Attorney General William French Smith favors a swank Beverly Hills salon; composer Leonard Bernstein, the privacy of his own home.

Ted Koppel of ABC-TV's "Nightline" does touch-ups between visits. Maury Povich looks for excuses to postpone the ordeal.

Chief Justice Warren E. Burger and Justice William Rehnquist pay bargain rates ($10) at a Washington men's place that has their photos on the wall. Redskin quarterback Joe Theismann pays three times as much to visit a women's shop when the women aren't there. WHUR radio's "The Quiet Storm" host Melvin Lindsey offers lunch or dinner in trade.

Whatever their habits, the objective is nearly always the same, to reduce the threat of the same private, fearsome event: the monthly haircut.

Never mind their public images. Show most men a scissors, say their hairdressers, and they revert, trembling, to latter-day Sampsons.

"It's the most scary thing I do routinely," says a Washington columnist.

The fear affects both salon-goers and barbershop diehards, two wholly alien species who tend to eye each other with suspicion.

"I find I'm at my most creative in finding ways to postpone going to the barber," says Channel 5 news anchor Maury Povich, who frequents what he calls a "no-frills joint" in Bethesda. "I just don't like to go.

"Well, first of all, it's a waste of time. I'm completely out of control of my life. I'm strapped in this chair. The first thing they do is make you feel like you're in zero gravity by making you lie in a prone position with your head in some bowl. After that, they cover you with a big white sheet and place you in front of a mirror . . .

"You spend a half-hour looking at every wart on your face, constantly reminding yourself you're getting old. Then, when you're all done, even after you told the guy what to do, you still go out looking like you're getting ready to have your Bar Mitzvah."

Why is a treat for most women a trauma for so many men?

A Washington psychoanalyst, recovering in anonymity from a recent, regretted visit to his wife's hairdresser, says the roots of his and other men's anxiety are no longer than their hairstyles: There is less room for error. "I'm terrified that if he doesn't cut it right, you can't glue it back on."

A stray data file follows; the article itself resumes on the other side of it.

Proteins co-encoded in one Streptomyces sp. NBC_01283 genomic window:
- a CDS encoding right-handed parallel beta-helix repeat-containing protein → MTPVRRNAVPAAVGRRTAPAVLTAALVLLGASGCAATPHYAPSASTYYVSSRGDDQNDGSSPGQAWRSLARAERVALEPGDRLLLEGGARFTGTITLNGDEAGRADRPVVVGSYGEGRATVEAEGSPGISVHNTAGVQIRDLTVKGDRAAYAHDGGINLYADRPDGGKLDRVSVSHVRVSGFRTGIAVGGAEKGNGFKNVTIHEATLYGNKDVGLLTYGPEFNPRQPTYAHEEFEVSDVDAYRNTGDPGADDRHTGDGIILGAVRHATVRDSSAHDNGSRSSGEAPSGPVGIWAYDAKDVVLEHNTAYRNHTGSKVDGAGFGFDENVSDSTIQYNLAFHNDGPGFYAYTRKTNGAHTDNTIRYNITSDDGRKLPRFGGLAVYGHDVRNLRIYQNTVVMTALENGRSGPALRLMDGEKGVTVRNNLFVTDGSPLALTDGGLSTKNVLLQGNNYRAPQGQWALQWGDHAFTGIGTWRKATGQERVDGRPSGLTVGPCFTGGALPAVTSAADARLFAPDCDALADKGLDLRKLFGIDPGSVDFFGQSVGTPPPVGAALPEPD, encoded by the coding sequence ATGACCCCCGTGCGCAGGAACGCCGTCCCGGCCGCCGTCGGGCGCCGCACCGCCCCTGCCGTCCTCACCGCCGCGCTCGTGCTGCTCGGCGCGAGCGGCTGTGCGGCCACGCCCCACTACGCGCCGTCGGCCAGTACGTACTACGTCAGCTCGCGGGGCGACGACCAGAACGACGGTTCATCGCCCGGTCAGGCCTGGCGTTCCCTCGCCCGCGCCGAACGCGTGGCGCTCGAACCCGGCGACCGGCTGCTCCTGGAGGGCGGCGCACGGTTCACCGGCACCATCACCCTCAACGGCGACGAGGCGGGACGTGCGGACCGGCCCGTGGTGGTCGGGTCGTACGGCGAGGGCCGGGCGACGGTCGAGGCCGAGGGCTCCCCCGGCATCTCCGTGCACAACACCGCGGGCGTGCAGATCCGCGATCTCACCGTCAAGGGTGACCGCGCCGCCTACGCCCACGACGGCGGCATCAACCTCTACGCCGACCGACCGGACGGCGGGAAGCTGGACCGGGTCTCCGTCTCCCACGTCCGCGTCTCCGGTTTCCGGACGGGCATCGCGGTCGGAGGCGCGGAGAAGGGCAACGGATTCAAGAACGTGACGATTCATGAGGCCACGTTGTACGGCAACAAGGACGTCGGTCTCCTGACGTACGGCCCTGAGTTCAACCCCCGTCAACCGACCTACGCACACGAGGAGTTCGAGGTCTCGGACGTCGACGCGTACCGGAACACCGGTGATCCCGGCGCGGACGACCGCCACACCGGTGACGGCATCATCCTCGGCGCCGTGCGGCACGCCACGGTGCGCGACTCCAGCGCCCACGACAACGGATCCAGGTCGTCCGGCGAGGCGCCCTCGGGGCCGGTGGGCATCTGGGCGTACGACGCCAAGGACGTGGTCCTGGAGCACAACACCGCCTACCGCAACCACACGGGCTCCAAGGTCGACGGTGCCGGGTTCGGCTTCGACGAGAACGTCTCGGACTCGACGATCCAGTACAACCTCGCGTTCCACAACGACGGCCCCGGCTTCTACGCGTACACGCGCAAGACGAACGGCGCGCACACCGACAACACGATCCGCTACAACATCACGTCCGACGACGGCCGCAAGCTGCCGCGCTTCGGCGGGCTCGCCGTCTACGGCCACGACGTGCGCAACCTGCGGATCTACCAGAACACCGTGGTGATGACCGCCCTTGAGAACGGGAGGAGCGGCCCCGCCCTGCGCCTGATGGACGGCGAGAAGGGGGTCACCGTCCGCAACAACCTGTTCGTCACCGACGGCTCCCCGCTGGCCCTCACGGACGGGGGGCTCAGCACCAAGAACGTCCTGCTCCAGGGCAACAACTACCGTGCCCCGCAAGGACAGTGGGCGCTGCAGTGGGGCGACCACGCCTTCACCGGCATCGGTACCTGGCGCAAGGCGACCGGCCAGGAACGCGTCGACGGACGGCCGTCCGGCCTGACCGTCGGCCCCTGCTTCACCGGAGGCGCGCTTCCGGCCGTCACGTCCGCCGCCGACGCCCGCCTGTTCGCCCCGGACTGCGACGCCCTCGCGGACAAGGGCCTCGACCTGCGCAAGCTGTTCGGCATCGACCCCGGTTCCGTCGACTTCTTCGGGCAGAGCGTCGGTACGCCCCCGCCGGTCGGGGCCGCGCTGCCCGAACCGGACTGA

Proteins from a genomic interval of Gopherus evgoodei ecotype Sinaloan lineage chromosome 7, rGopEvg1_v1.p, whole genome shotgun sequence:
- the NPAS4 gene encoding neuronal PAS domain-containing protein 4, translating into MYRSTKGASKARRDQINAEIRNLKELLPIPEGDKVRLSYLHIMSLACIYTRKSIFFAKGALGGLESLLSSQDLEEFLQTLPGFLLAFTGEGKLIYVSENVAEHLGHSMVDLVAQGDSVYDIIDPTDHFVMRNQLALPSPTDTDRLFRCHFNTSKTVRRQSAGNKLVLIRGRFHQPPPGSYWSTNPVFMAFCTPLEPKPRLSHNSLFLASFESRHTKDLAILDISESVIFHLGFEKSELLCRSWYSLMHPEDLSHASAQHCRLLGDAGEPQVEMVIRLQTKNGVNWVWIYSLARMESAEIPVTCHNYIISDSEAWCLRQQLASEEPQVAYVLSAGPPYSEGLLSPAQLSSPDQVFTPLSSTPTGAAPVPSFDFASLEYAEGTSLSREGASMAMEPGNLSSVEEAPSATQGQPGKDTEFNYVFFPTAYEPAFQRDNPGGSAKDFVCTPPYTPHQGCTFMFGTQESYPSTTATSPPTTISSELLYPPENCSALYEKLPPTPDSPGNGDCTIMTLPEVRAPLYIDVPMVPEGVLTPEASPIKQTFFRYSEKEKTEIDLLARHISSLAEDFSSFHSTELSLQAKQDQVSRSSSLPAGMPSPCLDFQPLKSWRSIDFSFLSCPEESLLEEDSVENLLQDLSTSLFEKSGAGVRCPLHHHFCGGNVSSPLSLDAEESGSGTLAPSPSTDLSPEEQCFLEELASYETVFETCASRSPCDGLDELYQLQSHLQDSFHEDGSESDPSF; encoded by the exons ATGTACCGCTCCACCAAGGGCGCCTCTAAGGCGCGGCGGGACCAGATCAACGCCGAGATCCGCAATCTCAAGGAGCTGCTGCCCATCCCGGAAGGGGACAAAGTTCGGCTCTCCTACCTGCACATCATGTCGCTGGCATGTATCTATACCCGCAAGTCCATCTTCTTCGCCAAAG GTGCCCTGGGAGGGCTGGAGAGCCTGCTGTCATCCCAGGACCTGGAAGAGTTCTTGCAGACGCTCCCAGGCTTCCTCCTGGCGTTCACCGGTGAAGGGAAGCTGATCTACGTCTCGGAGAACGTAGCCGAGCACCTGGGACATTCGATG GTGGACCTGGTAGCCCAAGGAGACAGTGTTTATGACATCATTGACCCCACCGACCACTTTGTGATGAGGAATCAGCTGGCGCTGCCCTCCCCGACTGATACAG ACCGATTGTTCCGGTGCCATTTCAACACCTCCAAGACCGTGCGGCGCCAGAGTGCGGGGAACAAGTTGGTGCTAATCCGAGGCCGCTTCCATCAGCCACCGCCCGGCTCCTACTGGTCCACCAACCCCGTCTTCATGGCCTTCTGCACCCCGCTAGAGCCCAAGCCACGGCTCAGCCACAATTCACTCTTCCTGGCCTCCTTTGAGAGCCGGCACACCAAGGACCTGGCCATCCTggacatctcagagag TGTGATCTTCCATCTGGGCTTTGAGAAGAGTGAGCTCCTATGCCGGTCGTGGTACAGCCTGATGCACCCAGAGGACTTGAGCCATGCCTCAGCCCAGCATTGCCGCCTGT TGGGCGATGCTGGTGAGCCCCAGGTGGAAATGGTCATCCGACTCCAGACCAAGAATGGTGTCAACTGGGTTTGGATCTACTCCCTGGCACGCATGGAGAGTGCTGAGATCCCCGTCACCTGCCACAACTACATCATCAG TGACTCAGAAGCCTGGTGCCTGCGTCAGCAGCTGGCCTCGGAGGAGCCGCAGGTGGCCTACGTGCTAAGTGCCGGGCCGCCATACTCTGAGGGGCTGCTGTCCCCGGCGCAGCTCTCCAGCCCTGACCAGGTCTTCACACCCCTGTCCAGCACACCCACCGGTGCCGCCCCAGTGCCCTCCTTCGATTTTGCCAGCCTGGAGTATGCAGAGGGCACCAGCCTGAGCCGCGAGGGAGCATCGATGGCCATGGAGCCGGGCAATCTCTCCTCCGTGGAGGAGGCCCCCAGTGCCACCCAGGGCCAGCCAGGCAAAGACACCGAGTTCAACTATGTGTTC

Too short, for men, means exposing what one hairdresser calls their "ear phobia." Melvin Lindsey remembers the time he had his hair cut too short and people announced, 'Oh, I know you. I saw you on TV. You're the guy with the big ears.' "

But others offer different theories to explain men's fear of being scalped.

To hear many hairstylists tell it, the era of unisex hairstyling has brought more men into the salon but hasn't taught them to enjoy the experience. They say that privilege, with rare exceptions, is reserved for women, to whom occasional self-indulgence is not so at odds with a stubborn cultural stereotype of rugged independence.

"For women, it [going to the hairdresser] is a luxury," says Washington hairstylist Robin Weir, whose prominent clients include First Lady Nancy Reagan. "They enjoy it and relax. Men very seldom relax. To them, it's a bother: 'God, I hate getting my hair cut.' They want to get on with it."

And get on with it in privacy, lest they be caught in an act perceived by some to be about as manly as wearing galoshes.

First-time salon-goers, say their stylists, are dragged in -- almost to a man -- by their wives and girlfriends. No going up to well-coifed strangers, as women may do, and asking for a name. Unheard of, say hairdressers. Hairdressing is just not an approved staple of most men's conversations.

Inside a salon, only the boldest are apt to allow themselves to be shampooed and shorn alongside women.

Traditional barbershops avoid the problem by catering almost exclusively to men. Many salons, like Robin Weir's or the Beverly Wilshire's, have separate facilities for men.

Others learn to accommodate, especially when more than a cut is involved.